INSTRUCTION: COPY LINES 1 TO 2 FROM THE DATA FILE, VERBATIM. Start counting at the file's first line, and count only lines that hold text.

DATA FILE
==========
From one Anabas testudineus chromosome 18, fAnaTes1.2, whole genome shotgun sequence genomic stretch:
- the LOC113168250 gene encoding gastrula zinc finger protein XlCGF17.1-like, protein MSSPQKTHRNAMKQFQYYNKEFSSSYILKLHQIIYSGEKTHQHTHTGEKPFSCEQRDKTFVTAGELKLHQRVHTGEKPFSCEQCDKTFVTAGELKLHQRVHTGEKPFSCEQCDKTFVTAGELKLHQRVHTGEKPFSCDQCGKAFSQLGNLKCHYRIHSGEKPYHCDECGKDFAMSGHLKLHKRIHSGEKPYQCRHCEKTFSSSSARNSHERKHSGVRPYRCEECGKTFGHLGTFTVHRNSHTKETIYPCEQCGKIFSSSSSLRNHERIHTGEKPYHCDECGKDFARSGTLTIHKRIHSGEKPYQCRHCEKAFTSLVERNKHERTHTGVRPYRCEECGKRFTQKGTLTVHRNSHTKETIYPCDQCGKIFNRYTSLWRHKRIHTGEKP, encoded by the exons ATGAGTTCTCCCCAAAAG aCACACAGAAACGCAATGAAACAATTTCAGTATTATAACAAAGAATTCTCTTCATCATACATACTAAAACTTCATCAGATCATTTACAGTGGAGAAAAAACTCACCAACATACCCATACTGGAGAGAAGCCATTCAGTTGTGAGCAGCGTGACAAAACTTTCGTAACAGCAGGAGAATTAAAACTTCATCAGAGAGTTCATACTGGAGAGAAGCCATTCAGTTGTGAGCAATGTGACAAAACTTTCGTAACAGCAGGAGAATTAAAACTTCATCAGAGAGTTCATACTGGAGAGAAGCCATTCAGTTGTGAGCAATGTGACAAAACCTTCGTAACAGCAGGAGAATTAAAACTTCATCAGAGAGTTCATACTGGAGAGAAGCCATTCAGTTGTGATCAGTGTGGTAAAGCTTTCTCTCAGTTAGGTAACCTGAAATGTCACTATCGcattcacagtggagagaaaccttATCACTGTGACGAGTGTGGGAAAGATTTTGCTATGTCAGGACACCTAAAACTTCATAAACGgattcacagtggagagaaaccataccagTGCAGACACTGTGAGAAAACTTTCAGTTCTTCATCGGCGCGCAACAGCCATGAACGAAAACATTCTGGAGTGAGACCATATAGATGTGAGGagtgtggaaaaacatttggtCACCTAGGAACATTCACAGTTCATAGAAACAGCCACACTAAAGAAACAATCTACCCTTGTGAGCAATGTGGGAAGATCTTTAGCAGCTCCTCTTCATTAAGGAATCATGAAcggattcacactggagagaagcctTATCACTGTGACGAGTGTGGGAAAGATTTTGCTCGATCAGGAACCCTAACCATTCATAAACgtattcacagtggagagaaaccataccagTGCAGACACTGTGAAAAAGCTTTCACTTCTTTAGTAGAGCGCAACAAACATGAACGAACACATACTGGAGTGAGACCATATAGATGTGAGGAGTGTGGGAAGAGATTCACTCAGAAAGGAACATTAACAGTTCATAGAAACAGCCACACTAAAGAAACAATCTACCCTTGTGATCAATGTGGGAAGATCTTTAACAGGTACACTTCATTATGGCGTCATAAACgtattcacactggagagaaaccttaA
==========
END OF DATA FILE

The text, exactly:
From one Anabas testudineus chromosome 18, fAnaTes1.2, whole genome shotgun sequence genomic stretch:
- the LOC113168250 gene encoding gastrula zinc finger protein XlCGF17.1-like, protein MSSPQKTHRNAMKQFQYYNKEFSSSYILKLHQIIYSGEKTHQHTHTGEKPFSCEQRDKTFVTAGELKLHQRVHTGEKPFSCEQCDKTFVTAGELKLHQRVHTGEKPFSCEQCDKTFVTAGELKLHQRVHTGEKPFSCDQCGKAFSQLGNLKCHYRIHSGEKPYHCDECGKDFAMSGHLKLHKRIHSGEKPYQCRHCEKTFSSSSARNSHERKHSGVRPYRCEECGKTFGHLGTFTVHRNSHTKETIYPCEQCGKIFSSSSSLRNHERIHTGEKPYHCDECGKDFARSGTLTIHKRIHSGEKPYQCRHCEKAFTSLVERNKHERTHTGVRPYRCEECGKRFTQKGTLTVHRNSHTKETIYPCDQCGKIFNRYTSLWRHKRIHTGEKP, encoded by the exons ATGAGTTCTCCCCAAAAG aCACACAGAAACGCAATGAAACAATTTCAGTATTATAACAAAGAATTCTCTTCATCATACATACTAAAACTTCATCAGATCATTTACAGTGGAGAAAAAACTCACCAACATACCCATACTGGAGAGAAGCCATTCAGTTGTGAGCAGCGTGACAAAACTTTCGTAACAGCAGGAGAATTAAAACTTCATCAGAGAGTTCATACTGGAGAGAAGCCATTCAGTTGTGAGCAATGTGACAAAACTTTCGTAACAGCAGGAGAATTAAAACTTCATCAGAGAGTTCATACTGGAGAGAAGCCATTCAGTTGTGAGCAATGTGACAAAACCTTCGTAACAGCAGGAGAATTAAAACTTCATCAGAGAGTTCATACTGGAGAGAAGCCATTCAGTTGTGATCAGTGTGGTAAAGCTTTCTCTCAGTTAGGTAACCTGAAATGTCACTATCGcattcacagtggagagaaaccttATCACTGTGACGAGTGTGGGAAAGATTTTGCTATGTCAGGACACCTAAAACTTCATAAACGgattcacagtggagagaaaccataccagTGCAGACACTGTGAGAAAACTTTCAGTTCTTCATCGGCGCGCAACAGCCATGAACGAAAACATTCTGGAGTGAGACCATATAGATGTGAGGagtgtggaaaaacatttggtCACCTAGGAACATTCACAGTTCATAGAAACAGCCACACTAAAGAAACAATCTACCCTTGTGAGCAATGTGGGAAGATCTTTAGCAGCTCCTCTTCATTAAGGAATCATGAAcggattcacactggagagaagcctTATCACTGTGACGAGTGTGGGAAAGATTTTGCTCGATCAGGAACCCTAACCATTCATAAACgtattcacagtggagagaaaccataccagTGCAGACACTGTGAAAAAGCTTTCACTTCTTTAGTAGAGCGCAACAAACATGAACGAACACATACTGGAGTGAGACCATATAGATGTGAGGAGTGTGGGAAGAGATTCACTCAGAAAGGAACATTAACAGTTCATAGAAACAGCCACACTAAAGAAACAATCTACCCTTGTGATCAATGTGGGAAGATCTTTAACAGGTACACTTCATTATGGCGTCATAAACgtattcacactggagagaaaccttaA